Polishing Dramatic Interpretation Character Relationships

When doing Dramatic Interpretation you are one of many.  You are yourself in the introduction, a narrator/lead, and a plethora of supporting cast.  While developing an individual character's mannerisms and characteristics is vital, people sometimes forget that how a character interacts with others is also critical to characterization.  Dramatic Interpretation might be described as a solo event, but with an array of characters it sometimes feels like a fully cast play.  Thus, you should approach script analysis as one in a play would; not only look for specifics of one character but look at how interactions influence others. 

To help make relationship analysis easier you need to be organized.  A method that can be used for creating a graphic organizer for character relationships is to make a chart.  Take a sheet of paper and divide the paper into columns (one column for one character).  Count how many columns you have and draw that many rows.  Label your columns going left to right (example: Larry, Jeff, George, Gary) and your rows going top to bottom (Larry, Jeff, George, Gary).  You should have the upper-left and lower-right corner box empty.  This grid chart works like the multiplication table, Battleship, or those Allele charts in Biology.  When filling out the chart take a name from a row and ask how does X feel about Y?  Going back to our example, ask how does Larry feel about Larry, how does Jeff feel about Larry, how does George feel about Larry, and how does Gary feel about Larry?  Then go down to the next row and repeat the process.  Once the chart is complete you will know how every character feels about not only themselves but everyone else.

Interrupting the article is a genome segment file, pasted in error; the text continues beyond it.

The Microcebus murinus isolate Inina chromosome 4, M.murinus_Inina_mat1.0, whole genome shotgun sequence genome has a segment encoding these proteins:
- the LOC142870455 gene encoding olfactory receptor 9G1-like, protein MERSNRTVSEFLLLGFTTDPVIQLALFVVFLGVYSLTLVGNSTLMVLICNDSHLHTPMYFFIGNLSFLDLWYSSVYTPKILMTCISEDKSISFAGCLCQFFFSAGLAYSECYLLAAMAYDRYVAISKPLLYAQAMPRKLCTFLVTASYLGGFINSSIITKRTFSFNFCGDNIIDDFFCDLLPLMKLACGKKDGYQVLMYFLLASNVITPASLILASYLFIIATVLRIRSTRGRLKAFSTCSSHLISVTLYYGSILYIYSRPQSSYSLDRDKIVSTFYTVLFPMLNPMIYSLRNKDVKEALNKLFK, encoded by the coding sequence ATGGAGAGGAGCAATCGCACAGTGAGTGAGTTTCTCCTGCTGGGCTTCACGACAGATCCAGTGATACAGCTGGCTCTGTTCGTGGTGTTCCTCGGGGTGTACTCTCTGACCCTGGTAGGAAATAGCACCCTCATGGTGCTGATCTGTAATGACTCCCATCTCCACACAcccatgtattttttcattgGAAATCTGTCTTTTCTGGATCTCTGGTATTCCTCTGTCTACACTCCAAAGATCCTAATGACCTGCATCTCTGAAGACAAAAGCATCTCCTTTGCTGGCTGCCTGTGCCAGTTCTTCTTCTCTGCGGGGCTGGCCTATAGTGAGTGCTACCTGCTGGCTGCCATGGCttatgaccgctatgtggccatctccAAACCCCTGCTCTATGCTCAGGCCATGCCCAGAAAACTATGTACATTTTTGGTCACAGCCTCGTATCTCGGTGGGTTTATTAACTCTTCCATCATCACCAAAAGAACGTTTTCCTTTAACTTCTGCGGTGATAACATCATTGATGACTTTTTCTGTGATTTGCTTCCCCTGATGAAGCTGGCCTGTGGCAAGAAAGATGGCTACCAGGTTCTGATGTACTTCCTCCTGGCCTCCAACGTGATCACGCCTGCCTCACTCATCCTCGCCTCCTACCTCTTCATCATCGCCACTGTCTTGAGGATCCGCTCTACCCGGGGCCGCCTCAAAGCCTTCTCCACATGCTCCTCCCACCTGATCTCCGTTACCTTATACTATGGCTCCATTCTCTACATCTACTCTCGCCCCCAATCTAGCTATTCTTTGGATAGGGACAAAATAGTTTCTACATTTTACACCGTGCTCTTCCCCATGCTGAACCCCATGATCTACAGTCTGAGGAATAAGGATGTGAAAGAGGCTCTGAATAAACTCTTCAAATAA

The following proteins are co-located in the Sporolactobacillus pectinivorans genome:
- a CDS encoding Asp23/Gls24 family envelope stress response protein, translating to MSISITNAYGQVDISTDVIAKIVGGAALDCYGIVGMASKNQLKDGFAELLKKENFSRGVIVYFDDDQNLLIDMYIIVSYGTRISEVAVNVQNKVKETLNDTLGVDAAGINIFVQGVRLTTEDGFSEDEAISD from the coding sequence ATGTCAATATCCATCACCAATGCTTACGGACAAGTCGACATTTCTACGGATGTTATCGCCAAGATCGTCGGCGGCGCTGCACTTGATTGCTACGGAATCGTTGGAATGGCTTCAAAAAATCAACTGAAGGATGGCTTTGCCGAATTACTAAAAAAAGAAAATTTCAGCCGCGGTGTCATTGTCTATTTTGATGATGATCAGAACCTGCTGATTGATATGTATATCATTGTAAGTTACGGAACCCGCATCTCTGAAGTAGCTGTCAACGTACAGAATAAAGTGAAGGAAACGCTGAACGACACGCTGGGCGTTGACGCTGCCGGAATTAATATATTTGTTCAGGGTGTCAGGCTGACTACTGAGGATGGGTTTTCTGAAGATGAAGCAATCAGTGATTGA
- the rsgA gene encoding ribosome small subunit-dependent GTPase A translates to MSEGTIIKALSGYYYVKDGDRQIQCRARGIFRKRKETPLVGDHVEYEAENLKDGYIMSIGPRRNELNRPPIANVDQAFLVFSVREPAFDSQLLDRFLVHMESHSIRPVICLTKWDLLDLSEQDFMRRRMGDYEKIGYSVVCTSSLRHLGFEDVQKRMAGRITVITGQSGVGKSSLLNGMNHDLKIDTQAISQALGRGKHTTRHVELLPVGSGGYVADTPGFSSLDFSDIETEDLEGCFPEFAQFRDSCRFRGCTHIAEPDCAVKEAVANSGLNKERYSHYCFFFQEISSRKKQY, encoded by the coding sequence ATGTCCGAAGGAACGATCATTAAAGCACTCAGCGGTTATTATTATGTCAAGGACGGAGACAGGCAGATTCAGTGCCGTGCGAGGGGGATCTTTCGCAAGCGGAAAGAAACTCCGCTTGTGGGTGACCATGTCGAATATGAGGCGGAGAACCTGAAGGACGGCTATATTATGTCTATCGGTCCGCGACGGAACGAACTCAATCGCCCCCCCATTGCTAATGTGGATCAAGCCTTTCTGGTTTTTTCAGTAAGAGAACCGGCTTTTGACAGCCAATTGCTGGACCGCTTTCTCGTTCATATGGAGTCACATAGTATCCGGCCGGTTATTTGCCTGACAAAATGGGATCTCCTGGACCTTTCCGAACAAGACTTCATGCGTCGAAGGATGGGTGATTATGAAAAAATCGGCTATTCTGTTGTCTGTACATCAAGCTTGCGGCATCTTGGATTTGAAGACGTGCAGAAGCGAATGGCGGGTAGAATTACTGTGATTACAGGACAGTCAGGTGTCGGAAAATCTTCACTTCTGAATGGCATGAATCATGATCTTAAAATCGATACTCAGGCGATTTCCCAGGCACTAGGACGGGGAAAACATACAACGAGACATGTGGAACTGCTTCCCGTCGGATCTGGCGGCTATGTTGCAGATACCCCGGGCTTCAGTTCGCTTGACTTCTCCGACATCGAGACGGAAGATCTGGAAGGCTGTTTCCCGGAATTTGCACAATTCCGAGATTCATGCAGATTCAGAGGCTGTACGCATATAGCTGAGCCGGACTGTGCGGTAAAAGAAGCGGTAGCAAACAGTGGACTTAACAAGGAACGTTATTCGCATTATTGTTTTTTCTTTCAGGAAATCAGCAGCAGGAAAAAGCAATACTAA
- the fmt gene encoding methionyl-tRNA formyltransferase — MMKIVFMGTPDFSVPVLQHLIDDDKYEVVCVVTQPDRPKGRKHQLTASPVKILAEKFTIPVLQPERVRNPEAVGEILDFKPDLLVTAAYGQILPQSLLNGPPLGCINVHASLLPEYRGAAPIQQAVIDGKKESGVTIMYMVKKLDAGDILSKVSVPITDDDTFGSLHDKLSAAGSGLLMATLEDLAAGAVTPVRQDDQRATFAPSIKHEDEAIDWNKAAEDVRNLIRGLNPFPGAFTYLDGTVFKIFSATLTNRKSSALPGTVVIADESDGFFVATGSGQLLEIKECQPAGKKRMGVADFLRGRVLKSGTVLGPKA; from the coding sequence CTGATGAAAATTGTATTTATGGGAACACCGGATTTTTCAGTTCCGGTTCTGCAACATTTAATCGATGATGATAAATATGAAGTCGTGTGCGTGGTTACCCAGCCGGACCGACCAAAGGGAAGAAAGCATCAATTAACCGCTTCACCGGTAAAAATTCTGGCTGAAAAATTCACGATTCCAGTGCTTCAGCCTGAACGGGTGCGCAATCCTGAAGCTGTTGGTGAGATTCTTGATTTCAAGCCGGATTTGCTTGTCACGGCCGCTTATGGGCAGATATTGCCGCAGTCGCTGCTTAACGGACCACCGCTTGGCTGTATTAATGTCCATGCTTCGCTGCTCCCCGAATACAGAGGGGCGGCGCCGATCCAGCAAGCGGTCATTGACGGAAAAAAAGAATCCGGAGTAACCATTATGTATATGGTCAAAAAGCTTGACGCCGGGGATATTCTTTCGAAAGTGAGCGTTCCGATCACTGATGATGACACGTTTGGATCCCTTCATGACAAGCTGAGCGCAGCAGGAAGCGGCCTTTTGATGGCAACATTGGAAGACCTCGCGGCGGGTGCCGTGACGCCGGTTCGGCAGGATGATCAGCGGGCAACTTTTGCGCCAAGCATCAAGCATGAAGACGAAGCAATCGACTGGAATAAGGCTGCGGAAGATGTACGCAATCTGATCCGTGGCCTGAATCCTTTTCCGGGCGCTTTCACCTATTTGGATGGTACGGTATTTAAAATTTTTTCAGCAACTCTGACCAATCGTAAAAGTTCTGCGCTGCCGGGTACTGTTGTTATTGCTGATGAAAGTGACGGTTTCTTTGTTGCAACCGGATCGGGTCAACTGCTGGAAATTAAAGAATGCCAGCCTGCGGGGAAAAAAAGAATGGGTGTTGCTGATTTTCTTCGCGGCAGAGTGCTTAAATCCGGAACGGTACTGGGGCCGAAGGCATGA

Questions to think about with character relations include:

  • How does X feel about Y?
  • What does X want from Y?
  • Does X hide anything from Y?

Once you understand how your characters feel towards others, you can better interpret their dialogue.  As you pop from character to character in your Dramatic Interpretation ask yourself how these relationships influence how they speak to one another.  What are these characters really saying?  How does their relationship affect the subtext?  Also, this involvement of interpretation will not only develop individual characters more but allow for tension and suspense to grow between characters (which is challenging as all characters stem from you alone). 

This level of analysis might seem overkill, but to know these characters entirely you need to look into every detail of your piece; Dramatic Interpretation requires it.  When you have done that your characters will come alive and tell a compelling story.